Starting next month, Sprint will let you customize a Virgin Mobile cellular plan to your exact specifications. You'll be able to select voice minutes, text messages, and data buckets a-la-carte, as well as add-ons for music and social media apps that let you use them all you want without affecting your "regular" data plan.
The plan, called Virgin Mobile Custom, will launch August 9 exclusively at Walmart, according to a Wednesday statement. Per-line charges start ridiculously low, at just $6.98, but that covers only 20 minutes of talk time and 20 text. From there, you can add on more minutes, more texts, and more data, but you're never locked in. You can adjust up anytime in the month and pay a little more, or even adjust down and get a partial refund for what you didn't use.
So far this sounds like Ting, which also operates on the Sprint network (with free voice roaming on Verizon) and lets you customize plans, charging you based only on how much data, voice, and texts you actually use. But Virgin Mobile Custom goes further with its add-ons.
If you use a lot of social media, for example, you can get a $15 social networking add-on for unlimited data in Facebook, Twitter, Pinterest, and Instagram. Whatever data you use in those apps wouldn't count against the rest of your data plan. If you only use Twitter, you can buy an add-on for just Twitter.
Add-ons will also be available for music streaming and navigation. Everything's controlled through a Virgin Mobile Custom app for Android, which also has parental controls to let you limit how many minutes, texts, and data can be used by each phone in your family plan.
Playing favorites with data
T-Mobile recently announced a similar scheme called Music Freedom, under which streaming music from Spotify, Pandora, iHeartRadio, iTunes Radio, Rhapsody unRadio, and a handful of other music services wouldn't count against subscribers' high-speed data buckets.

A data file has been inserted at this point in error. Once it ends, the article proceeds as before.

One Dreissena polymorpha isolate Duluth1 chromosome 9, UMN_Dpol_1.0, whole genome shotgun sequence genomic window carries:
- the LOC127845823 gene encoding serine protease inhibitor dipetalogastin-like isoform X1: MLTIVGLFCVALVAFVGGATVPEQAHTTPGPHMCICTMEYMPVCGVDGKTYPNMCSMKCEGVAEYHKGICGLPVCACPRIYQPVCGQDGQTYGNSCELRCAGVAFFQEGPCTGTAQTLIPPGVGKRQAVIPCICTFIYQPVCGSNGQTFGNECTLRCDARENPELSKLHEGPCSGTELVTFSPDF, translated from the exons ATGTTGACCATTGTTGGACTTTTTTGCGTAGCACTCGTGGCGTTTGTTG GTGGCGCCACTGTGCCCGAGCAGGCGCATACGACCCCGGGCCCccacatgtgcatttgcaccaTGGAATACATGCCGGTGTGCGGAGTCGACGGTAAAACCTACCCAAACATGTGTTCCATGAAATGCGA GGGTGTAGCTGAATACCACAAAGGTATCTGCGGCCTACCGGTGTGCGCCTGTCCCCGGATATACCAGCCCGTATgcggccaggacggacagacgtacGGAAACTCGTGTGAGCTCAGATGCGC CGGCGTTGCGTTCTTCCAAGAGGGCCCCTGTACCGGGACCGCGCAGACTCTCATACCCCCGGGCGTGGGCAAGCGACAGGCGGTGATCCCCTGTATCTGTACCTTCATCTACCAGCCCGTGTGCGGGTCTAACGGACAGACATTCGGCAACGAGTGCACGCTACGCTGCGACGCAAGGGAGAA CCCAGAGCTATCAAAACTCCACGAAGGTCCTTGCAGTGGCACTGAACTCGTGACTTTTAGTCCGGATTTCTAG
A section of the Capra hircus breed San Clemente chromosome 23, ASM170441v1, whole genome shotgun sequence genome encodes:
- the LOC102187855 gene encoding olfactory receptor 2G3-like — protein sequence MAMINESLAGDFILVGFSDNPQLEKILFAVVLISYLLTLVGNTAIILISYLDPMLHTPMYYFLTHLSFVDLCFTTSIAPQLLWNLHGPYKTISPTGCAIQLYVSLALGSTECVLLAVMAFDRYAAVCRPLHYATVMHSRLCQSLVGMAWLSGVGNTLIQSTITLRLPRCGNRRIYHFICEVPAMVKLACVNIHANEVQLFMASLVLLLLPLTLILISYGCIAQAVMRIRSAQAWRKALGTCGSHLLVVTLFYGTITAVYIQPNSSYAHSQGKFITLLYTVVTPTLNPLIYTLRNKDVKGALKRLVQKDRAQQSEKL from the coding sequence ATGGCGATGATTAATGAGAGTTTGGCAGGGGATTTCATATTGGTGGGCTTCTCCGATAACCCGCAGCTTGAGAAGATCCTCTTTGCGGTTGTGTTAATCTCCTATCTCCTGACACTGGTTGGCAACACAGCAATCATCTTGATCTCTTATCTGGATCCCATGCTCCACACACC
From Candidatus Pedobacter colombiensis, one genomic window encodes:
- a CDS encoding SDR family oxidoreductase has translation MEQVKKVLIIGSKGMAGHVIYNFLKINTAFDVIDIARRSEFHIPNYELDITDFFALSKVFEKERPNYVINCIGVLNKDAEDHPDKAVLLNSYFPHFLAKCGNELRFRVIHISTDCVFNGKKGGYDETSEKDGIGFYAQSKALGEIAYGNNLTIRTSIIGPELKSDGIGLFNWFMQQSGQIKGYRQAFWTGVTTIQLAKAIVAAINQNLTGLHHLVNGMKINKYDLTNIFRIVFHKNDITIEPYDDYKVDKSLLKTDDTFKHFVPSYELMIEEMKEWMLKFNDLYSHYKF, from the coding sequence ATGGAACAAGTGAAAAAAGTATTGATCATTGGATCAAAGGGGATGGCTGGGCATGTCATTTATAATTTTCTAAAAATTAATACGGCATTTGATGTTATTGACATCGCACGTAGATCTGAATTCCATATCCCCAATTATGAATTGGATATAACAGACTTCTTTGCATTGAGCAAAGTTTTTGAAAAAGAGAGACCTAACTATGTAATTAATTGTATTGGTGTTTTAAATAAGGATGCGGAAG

At the Music Freedom announcement event, one journalist asked whether it flew in the face of net neutrality, because it effectively treats streaming data from specific apps and services differently from other data. T-Mobile CEO John Legere was incredulous that anyone would have a problem with free music streaming, regardless of their thoughts on net neutrality, but he did clarify that T-Mobile wasn't actually treating the data differently, only the way they charged you for it — and T-Mobile itself was still paying for the bandwidth.
You could still argue that plans like T-Mobile's Music Freedom and Virgin Mobile Custom could be problematic for people who believe in net neutrality, because they push customers toward large, popular services. If an entrenched photo-sharing service like Instagram doesn't count against your main data plan, while a smaller startup service does, which are you going to pick?
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